Patrick Mercer: We can work together for our fallen heroes and their families

THERE is no doubt that treatment of our wounded servicemen and women has improved considerably since the start of the Helmand Campaign. And so it should – it needed to.

I won't rehearse the difficulties that the Defence Medical Services faced in gearing up their activities in Selly Oak Hospital from a "normal" level of "peacetime" casualties to meet the demands first of Iraq and then of Afghanistan and Pakistan. The Ministry of Defence struggled first to understand the need for discrete medical treatment then to deliver it. Whilst not perfect, things are now much better.

However, there is one issue that has caused a number of different problems in my constituency. Newark provides a large number of servicemen across the Forces and, not surprisingly, our lads have taken a lot of casualties. Especially in Afghanistan, the effects of improvised explosive devices (IEDs) have left two dead, five of my constituents limbless and an undisclosed number with mental difficulties. Now, as I have said, the treatment for these troops has been great, but what about their families?

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Let me illustrate. One of the first Newarkers to be injured lost a leg. Not unreasonably, his mother wanted to be by his side in Selly Oak as soon as she could, but this left his dad having to look after two children of school age whilst trying to hold down his lorry driver's job. Initially, his employer was not terribly sympathetic – in fairness I don't think the case had been properly explained. But it became clear that money was needed to support the family's petrol, childcare and accommodation bills between Newark and Birmingham.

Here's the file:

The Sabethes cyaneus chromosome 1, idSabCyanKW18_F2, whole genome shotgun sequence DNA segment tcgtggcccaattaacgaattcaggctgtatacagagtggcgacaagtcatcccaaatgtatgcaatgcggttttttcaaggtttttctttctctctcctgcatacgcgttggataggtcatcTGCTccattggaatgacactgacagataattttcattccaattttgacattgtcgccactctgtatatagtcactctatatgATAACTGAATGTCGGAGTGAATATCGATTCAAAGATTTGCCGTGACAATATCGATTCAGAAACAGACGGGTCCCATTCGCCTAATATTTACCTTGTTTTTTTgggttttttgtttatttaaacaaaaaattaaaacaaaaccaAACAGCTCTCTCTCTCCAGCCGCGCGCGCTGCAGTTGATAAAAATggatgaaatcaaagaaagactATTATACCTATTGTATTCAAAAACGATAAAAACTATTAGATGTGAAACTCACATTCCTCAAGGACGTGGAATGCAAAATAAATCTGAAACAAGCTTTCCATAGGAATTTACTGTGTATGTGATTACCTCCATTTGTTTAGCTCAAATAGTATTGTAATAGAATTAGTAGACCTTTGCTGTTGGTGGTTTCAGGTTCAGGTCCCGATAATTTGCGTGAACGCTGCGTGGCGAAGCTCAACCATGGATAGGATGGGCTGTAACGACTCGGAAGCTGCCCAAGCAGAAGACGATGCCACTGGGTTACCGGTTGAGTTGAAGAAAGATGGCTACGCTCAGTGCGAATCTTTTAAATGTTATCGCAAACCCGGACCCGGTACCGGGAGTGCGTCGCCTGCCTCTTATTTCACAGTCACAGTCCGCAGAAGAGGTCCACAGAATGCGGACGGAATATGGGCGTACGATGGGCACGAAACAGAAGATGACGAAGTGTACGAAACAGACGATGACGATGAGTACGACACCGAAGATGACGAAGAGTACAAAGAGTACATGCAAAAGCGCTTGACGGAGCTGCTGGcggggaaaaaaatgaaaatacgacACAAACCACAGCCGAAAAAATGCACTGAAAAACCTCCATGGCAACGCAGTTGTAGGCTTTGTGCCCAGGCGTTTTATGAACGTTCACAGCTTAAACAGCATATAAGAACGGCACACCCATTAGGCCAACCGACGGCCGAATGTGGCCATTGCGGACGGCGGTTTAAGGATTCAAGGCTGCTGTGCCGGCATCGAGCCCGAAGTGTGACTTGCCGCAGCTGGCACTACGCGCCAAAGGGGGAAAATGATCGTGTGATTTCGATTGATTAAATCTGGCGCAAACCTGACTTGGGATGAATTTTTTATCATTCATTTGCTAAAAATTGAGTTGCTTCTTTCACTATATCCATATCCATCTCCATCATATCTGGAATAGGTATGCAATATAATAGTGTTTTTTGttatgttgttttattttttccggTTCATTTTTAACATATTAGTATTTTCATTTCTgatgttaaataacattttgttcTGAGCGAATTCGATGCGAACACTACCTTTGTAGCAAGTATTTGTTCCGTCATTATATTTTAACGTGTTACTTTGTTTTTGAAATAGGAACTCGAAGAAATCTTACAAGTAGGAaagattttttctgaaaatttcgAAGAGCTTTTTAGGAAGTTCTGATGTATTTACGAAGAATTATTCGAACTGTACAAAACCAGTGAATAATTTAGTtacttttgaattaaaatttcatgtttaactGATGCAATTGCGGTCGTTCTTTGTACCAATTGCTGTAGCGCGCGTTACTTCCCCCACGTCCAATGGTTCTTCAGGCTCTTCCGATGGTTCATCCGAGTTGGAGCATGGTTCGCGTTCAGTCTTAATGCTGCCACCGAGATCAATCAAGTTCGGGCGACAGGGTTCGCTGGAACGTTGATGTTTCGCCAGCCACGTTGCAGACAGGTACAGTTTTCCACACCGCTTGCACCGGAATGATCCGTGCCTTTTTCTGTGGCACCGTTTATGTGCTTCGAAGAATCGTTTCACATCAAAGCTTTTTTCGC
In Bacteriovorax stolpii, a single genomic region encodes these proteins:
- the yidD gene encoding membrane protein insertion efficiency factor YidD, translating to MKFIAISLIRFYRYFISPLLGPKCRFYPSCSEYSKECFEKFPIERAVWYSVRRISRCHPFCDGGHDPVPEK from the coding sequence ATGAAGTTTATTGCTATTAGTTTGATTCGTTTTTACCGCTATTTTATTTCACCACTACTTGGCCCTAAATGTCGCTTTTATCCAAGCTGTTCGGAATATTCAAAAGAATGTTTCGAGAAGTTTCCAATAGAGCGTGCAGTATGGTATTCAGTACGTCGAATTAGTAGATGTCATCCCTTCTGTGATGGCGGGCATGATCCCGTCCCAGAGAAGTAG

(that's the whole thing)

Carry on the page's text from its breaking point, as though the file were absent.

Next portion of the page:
Then there was the case of a grievously injured bomb disposal officer whose life hung by a thread for several weeks. When I asked his wife how she spent last Christmas she commented, "crying mainly". It was clear to me that both cases need special and individual attention. The first case was dealt with relatively simply when we raised some money but the second case required the mother, her friend and two children to be sent away to Euro Disney for a decent break. Money well spent, says I.

But the real question is where the money came from. My PA and I gathered a little group around us and stole an idea from the Second World War called the Newark Patriotic Fund. We tried all sorts of novel methods to raise money but, broadly, once the people of Newark realised what we were up to, then the money began to seep in.

Now, we have to ask, should ordinary citizens be contributing money towards causes like this or should the Government do the whole thing for us? Once again, I reach for my history books and point out that for at least the last 200 years, local communities have raised money for their injured warriors and their families. I suppose that in an ideal world every facet of care would be dealt with by a grateful government but there is no doubt that our efforts have served to focus Newark's mind on the sacrifice that our men (and, so far, no women) are making. When we are collecting for the Patriotic Fund, it is always the lads with their prosthetic limbs who raise the most money.

It also surprised and delighted me how willing schools are to have their injured ex-pupils back among them. I thought there might be some mawkish attempts to screen children from the realities of war but, I am glad to say, that has not been the case. I was also very pleased to see how generous the schools were towards the Fund. So, I strongly believe that we learnt the wrong lessons for military medical care in the 1990s and allowed uniformed clinical care to dwindle.

Indeed, while I was still serving there seemed to be a general

sentiment that we would never fight a "real" war again. As a result, we had neither the wards nor the bed spaces to deal with the problems when they actually occurred. Selly Oak and Headley Court Hospitals are still very far from perfect – but they are a damn site better than they were.

There is still a place, though, for local military charities. The Royal British Legion, Help for Heroes and Combat Stress – to name just three –do a splendid job but I have been astounded by the response of my constituents to the plight of their wounded fighting men.

Next week the Mayor and I will present certificates of honour to our wounded heroes. They copy directly those that were presented to Newark's men and women in the two World Wars and they are an expression of pride from the town to its fighting men.

Patrick Mercer is a former soldier who served in the Sherwood Foresters. He is now Conservative MP for Newark.